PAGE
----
At a time when the government had collapsed, the secretariat was under water and the chief minister without aides, radio broadcast became a lifeline for the people of Kashmir
Aasha Khosa | March 19, 2015
What would you do if you see your house under water; city deluged and it raining heavily? Most of us would, probably, scream for help or start praying.
However, some gutsy people do things differently. This is the story of one such person.
On September 4, 2014, Shamshad Kralwari had just returned home after reporting a grim flood situation in Srinagar for All India Radio (AIR), Srinagar. What he saw was beyond his imagination – water was gushing into his house from all sides and the first floor was half submerged. He looked around and Natipora, his neighbourhood on the outskirts of Srinagar, had turned into a murky water body.
Kralwari heads the commercial broadcasting services (CBS) of AIR, Srinagar (known as Radio Kashmir, Srinagar). Instinctively, he switched on a transistor to know more about the flood. There was a deafening silence on the air waves.
He was not aware that in the AIR studio, his colleague Talha Jahangir had sounded the last post to listeners. One of the first breeches of a swollen Jhelum happened right behind the AIR building. In no time water had flooded the first floor of the station – drowning studios and costly machinery. Jahangir had to interrupt a programme to announce the suspension of the broadcast before running for his life. By then Srinagar’s uptown was already under Jhelum waters.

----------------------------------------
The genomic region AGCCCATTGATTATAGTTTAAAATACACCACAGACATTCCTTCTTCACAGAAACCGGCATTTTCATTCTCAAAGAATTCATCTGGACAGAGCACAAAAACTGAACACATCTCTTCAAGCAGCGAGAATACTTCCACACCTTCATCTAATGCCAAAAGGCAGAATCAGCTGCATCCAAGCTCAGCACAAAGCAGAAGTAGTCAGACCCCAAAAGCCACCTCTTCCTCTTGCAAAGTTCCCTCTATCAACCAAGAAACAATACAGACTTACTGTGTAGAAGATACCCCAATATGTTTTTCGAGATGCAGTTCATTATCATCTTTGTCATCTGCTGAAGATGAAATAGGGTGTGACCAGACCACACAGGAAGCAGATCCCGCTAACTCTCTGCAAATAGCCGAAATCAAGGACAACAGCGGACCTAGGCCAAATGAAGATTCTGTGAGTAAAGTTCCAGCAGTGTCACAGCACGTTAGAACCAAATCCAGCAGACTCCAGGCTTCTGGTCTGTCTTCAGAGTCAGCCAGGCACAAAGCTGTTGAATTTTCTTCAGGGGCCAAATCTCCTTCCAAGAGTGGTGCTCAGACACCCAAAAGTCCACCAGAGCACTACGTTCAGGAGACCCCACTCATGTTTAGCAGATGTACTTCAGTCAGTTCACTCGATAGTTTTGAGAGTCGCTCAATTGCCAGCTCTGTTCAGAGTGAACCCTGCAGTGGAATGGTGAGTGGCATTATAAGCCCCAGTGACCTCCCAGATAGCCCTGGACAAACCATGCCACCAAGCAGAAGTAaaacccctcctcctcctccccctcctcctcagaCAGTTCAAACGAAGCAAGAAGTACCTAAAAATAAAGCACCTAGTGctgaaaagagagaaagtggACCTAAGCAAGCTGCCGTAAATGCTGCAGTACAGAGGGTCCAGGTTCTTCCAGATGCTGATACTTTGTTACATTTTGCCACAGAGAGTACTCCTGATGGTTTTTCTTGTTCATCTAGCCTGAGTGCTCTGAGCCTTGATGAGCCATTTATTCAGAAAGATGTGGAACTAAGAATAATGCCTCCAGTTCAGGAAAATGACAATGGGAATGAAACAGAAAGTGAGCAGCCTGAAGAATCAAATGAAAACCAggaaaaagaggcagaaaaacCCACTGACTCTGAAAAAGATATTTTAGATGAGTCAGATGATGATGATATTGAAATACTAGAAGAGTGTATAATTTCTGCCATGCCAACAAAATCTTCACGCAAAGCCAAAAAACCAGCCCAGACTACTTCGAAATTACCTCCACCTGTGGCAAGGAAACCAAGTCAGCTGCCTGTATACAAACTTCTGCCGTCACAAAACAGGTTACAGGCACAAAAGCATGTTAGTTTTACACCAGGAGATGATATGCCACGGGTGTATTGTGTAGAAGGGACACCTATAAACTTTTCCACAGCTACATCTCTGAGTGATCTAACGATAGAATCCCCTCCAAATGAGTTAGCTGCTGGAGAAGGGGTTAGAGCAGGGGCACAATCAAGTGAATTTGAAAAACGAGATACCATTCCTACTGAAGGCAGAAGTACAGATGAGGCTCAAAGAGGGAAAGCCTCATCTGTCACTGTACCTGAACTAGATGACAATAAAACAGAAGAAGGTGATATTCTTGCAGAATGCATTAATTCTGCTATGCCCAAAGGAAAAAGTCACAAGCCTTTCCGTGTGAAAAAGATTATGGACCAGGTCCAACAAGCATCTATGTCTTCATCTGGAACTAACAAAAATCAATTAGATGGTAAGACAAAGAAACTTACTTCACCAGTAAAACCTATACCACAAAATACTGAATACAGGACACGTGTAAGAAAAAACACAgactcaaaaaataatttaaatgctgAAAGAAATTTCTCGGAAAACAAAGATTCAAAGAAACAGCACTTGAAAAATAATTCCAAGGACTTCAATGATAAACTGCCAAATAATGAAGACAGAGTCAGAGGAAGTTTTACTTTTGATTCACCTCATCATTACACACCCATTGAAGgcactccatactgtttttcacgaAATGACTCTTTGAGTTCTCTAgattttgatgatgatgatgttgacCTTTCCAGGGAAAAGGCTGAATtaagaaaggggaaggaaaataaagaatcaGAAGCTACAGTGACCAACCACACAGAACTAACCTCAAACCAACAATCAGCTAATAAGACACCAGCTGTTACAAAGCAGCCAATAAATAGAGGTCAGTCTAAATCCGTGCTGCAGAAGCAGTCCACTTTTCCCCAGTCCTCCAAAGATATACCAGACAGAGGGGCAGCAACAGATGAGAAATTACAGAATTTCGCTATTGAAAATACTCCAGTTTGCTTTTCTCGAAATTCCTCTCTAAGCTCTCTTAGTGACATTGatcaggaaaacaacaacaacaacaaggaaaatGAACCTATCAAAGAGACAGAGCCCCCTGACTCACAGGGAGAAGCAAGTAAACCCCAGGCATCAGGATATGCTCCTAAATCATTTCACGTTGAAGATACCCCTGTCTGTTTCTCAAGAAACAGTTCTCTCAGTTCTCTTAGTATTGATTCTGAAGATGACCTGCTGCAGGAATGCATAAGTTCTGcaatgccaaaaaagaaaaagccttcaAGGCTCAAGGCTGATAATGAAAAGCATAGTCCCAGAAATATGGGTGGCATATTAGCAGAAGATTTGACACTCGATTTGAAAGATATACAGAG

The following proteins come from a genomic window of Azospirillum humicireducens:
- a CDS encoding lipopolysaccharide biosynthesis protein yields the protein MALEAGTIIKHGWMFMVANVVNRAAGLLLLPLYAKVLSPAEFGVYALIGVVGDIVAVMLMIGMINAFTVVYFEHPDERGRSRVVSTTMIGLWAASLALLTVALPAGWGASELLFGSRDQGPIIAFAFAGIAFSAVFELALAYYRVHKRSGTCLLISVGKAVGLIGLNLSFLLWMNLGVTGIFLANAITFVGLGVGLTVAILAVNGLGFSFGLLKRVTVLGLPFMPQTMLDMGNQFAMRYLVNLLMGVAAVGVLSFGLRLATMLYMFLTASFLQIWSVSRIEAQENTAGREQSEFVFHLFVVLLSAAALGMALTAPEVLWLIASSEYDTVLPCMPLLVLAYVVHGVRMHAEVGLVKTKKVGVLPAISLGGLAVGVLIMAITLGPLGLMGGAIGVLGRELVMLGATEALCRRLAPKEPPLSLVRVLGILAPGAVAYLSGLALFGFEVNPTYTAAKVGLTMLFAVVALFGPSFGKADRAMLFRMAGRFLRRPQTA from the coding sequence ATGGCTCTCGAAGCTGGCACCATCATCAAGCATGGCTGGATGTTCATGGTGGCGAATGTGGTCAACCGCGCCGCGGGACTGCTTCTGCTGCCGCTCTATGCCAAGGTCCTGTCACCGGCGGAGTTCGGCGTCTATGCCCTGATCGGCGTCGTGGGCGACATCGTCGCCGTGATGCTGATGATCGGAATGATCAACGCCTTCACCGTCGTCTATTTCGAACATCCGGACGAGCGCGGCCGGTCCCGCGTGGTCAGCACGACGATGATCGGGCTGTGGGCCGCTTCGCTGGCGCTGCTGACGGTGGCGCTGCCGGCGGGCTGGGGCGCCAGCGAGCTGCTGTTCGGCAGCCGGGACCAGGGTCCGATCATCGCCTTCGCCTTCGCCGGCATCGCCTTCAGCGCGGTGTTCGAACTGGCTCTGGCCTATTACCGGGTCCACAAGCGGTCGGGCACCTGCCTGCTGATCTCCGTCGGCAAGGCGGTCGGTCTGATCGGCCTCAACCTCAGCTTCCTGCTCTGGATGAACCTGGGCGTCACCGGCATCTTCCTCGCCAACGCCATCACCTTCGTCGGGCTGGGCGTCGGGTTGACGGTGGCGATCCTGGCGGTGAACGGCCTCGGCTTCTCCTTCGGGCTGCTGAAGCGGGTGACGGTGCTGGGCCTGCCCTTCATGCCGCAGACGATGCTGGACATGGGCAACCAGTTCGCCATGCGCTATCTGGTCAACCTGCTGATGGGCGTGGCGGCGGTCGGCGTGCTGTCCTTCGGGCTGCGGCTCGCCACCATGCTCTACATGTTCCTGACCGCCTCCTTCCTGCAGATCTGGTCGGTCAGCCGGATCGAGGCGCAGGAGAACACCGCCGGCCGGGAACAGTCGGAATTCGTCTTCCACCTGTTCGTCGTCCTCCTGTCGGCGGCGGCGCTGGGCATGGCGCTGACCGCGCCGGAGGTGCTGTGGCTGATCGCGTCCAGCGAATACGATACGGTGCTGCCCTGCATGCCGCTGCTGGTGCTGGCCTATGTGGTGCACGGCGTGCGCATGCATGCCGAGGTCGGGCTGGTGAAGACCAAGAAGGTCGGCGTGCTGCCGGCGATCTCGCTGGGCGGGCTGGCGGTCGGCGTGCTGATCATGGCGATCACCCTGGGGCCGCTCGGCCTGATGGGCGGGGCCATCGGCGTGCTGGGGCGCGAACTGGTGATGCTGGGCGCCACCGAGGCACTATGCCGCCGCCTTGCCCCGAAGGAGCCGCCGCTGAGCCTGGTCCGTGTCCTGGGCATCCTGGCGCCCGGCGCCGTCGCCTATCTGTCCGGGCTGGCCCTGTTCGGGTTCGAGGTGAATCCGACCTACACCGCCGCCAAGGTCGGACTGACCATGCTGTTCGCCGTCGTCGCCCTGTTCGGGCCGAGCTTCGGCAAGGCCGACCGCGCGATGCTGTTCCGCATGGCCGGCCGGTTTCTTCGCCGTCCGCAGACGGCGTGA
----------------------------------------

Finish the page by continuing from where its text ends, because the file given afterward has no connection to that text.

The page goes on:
In the meanwhile, Kralwari and all members of his family had shifted to the third floor – without food and water. He, however, continued to fiddle with a transistor in the hope of reaching out to someone. On September 6, his transistor received signals from what was a conversation between the teams of the Indian army and national disaster response force (NDRF) that were engaged in rescue operations. He knew that rescue boats were plying in some parts of the town.
“I told my wife, if these signals can come why can’t the radio function,” Kralwari told Governance Now.
Next afternoon, the broadcaster in Kralwari got the better of the husband and the father. He left his home wading through neck deep waters, hopping rescue boats and walking precariously along the banks of a furious Jhelum. After six hours, he reached the radio station – all flooded and shut. Unwilling to give up, Kralwari trekked the Shankaracharya hill top, where the CBS had its relay transmitter.
He found the only hill in the city crammed with people – men, women, children, locals and tourists without food and water, and desperate to get in touch with their families.
At the transmitter he was greeted by four engineers who had been flown in from Delhi with the brief to resume radio broadcast as soon as the flood water subsided. But Kralwari knew it would be too late. He took charge. All five put their heads together and decided to go for a live broadcast. With one voice recorder and two microphones, the engineers improvised a rag-tag station and Kralwari’s robust voice gave it a life. The first to speak up were the stranded people on the Shankaracharya hill at about 9 pm. Kralwari called it Kashmir Flood Helpline; asked people to talk about anything – their anxieties, fears, send a message of their welfare to a relative, etc.
The first caller was a woman from Jammu’s border area of Ranbirsinghpura, who had lost contact with her husband who worked in a government department in Kashmir. Soon a flood of calls and SMSes flowed in. Kralwari addressed his family too.